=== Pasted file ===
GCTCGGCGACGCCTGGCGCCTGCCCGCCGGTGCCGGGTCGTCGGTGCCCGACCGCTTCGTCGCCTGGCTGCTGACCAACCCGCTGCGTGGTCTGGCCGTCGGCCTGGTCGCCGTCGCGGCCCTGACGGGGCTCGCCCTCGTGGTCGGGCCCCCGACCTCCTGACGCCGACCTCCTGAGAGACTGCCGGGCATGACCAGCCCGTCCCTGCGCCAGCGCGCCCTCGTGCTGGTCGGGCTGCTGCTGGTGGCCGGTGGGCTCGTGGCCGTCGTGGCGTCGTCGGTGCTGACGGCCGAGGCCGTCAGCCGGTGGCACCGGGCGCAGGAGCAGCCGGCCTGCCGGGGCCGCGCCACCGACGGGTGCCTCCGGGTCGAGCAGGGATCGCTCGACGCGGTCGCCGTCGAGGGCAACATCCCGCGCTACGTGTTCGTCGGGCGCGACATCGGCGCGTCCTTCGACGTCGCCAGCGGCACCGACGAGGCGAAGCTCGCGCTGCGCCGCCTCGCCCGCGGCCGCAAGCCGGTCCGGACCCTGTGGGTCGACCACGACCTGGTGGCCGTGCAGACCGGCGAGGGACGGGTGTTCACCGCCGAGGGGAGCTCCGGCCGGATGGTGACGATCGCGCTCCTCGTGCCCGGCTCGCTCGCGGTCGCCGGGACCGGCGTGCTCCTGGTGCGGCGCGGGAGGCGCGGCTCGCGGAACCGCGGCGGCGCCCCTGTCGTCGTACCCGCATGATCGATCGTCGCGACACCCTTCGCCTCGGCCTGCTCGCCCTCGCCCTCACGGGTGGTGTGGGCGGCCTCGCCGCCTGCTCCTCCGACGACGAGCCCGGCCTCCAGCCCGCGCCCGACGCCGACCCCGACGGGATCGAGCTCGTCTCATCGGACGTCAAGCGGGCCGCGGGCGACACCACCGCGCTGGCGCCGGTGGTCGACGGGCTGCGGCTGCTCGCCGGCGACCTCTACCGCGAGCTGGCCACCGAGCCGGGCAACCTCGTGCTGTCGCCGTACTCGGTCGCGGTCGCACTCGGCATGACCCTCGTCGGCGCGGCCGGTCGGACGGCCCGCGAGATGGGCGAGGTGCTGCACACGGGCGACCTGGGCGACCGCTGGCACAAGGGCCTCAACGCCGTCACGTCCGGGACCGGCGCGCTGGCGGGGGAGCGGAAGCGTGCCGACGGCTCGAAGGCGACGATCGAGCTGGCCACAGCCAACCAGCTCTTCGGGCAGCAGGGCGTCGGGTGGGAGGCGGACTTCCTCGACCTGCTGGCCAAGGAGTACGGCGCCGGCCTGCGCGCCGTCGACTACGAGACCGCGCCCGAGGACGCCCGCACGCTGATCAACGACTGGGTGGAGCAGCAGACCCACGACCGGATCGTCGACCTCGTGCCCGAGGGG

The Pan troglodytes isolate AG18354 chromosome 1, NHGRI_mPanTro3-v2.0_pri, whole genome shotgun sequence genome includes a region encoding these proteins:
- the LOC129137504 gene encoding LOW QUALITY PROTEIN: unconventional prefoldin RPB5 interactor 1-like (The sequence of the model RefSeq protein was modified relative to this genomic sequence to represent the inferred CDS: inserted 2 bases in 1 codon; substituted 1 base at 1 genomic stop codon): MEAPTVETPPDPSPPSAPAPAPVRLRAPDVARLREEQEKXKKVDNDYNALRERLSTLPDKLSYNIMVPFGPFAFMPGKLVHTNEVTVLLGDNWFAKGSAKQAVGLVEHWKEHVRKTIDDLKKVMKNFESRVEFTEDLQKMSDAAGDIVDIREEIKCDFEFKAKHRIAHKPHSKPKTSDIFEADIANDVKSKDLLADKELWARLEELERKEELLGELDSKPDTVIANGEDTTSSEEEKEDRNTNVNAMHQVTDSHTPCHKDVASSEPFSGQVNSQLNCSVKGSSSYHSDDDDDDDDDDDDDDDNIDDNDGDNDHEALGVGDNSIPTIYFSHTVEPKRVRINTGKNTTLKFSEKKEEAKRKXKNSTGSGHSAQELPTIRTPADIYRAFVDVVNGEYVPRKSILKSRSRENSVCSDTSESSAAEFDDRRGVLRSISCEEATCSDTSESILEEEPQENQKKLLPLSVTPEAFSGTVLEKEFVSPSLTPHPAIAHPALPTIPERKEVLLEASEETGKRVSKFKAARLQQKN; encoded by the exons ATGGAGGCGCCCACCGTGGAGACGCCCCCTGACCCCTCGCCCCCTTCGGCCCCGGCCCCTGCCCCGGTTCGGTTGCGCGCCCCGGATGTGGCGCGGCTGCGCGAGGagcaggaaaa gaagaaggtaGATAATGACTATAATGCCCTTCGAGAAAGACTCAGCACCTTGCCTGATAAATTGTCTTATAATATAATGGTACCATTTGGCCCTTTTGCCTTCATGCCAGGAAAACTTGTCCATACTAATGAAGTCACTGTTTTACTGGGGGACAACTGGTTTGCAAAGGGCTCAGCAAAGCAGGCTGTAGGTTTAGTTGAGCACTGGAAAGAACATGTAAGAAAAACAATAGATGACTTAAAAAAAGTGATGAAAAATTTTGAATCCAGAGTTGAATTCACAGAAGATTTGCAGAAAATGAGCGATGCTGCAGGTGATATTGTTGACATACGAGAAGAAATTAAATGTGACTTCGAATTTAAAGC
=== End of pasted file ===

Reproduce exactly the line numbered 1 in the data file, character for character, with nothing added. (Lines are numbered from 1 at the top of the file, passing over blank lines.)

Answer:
GCTCGGCGACGCCTGGCGCCTGCCCGCCGGTGCCGGGTCGTCGGTGCCCGACCGCTTCGTCGCCTGGCTGCTGACCAACCCGCTGCGTGGTCTGGCCGTCGGCCTGGTCGCCGTCGCGGCCCTGACGGGGCTCGCCCTCGTGGTCGGGCCCCCGACCTCCTGACGCCGACCTCCTGAGAGACTGCCGGGCATGACCAGCCCGTCCCTGCGCCAGCGCGCCCTCGTGCTGGTCGGGCTGCTGCTGGTGGCCGGTGGGCTCGTGGCCGTCGTGGCGTCGTCGGTGCTGACGGCCGAGGCCGTCAGCCGGTGGCACCGGGCGCAGGAGCAGCCGGCCTGCCGGGGCCGCGCCACCGACGGGTGCCTCCGGGTCGAGCAGGGATCGCTCGACGCGGTCGCCGTCGAGGGCAACATCCCGCGCTACGTGTTCGTCGGGCGCGACATCGGCGCGTCCTTCGACGTCGCCAGCGGCACCGACGAGGCGAAGCTCGCGCTGCGCCGCCTCGCCCGCGGCCGCAAGCCGGTCCGGACCCTGTGGGTCGACCACGACCTGGTGGCCGTGCAGACCGGCGAGGGACGGGTGTTCACCGCCGAGGGGAGCTCCGGCCGGATGGTGACGATCGCGCTCCTCGTGCCCGGCTCGCTCGCGGTCGCCGGGACCGGCGTGCTCCTGGTGCGGCGCGGGAGGCGCGGCTCGCGGAACCGCGGCGGCGCCCCTGTCGTCGTACCCGCATGATCGATCGTCGCGACACCCTTCGCCTCGGCCTGCTCGCCCTCGCCCTCACGGGTGGTGTGGGCGGCCTCGCCGCCTGCTCCTCCGACGACGAGCCCGGCCTCCAGCCCGCGCCCGACGCCGACCCCGACGGGATCGAGCTCGTCTCATCGGACGTCAAGCGGGCCGCGGGCGACACCACCGCGCTGGCGCCGGTGGTCGACGGGCTGCGGCTGCTCGCCGGCGACCTCTACCGCGAGCTGGCCACCGAGCCGGGCAACCTCGTGCTGTCGCCGTACTCGGTCGCGGTCGCACTCGGCATGACCCTCGTCGGCGCGGCCGGTCGGACGGCCCGCGAGATGGGCGAGGTGCTGCACACGGGCGACCTGGGCGACCGCTGGCACAAGGGCCTCAACGCCGTCACGTCCGGGACCGGCGCGCTGGCGGGGGAGCGGAAGCGTGCCGACGGCTCGAAGGCGACGATCGAGCTGGCCACAGCCAACCAGCTCTTCGGGCAGCAGGGCGTCGGGTGGGAGGCGGACTTCCTCGACCTGCTGGCCAAGGAGTACGGCGCCGGCCTGCGCGCCGTCGACTACGAGACCGCGCCCGAGGACGCCCGCACGCTGATCAACGACTGGGTGGAGCAGCAGACCCACGACCGGATCGTCGACCTCGTGCCCGAGGGG